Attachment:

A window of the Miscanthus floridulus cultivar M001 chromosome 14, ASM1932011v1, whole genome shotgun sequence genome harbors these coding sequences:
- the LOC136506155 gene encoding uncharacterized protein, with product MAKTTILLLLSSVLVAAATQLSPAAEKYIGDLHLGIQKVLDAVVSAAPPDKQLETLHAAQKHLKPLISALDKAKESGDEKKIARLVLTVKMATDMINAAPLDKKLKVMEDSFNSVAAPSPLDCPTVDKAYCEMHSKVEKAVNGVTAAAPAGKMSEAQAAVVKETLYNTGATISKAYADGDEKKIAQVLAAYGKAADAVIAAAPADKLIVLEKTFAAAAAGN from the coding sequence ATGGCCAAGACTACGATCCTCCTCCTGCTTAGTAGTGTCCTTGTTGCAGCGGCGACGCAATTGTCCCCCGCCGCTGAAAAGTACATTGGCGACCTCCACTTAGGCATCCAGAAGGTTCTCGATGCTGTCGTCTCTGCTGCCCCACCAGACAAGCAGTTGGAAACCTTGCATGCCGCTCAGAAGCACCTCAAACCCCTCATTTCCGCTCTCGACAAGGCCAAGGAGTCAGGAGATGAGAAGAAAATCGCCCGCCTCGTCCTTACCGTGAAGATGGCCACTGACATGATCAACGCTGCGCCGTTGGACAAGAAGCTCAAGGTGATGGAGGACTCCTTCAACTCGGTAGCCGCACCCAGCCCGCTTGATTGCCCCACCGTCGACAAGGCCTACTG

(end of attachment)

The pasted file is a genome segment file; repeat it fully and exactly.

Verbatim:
A window of the Miscanthus floridulus cultivar M001 chromosome 14, ASM1932011v1, whole genome shotgun sequence genome harbors these coding sequences:
- the LOC136506155 gene encoding uncharacterized protein, with product MAKTTILLLLSSVLVAAATQLSPAAEKYIGDLHLGIQKVLDAVVSAAPPDKQLETLHAAQKHLKPLISALDKAKESGDEKKIARLVLTVKMATDMINAAPLDKKLKVMEDSFNSVAAPSPLDCPTVDKAYCEMHSKVEKAVNGVTAAAPAGKMSEAQAAVVKETLYNTGATISKAYADGDEKKIAQVLAAYGKAADAVIAAAPADKLIVLEKTFAAAAAGN from the coding sequence ATGGCCAAGACTACGATCCTCCTCCTGCTTAGTAGTGTCCTTGTTGCAGCGGCGACGCAATTGTCCCCCGCCGCTGAAAAGTACATTGGCGACCTCCACTTAGGCATCCAGAAGGTTCTCGATGCTGTCGTCTCTGCTGCCCCACCAGACAAGCAGTTGGAAACCTTGCATGCCGCTCAGAAGCACCTCAAACCCCTCATTTCCGCTCTCGACAAGGCCAAGGAGTCAGGAGATGAGAAGAAAATCGCCCGCCTCGTCCTTACCGTGAAGATGGCCACTGACATGATCAACGCTGCGCCGTTGGACAAGAAGCTCAAGGTGATGGAGGACTCCTTCAACTCGGTAGCCGCACCCAGCCCGCTTGATTGCCCCACCGTCGACAAGGCCTACTG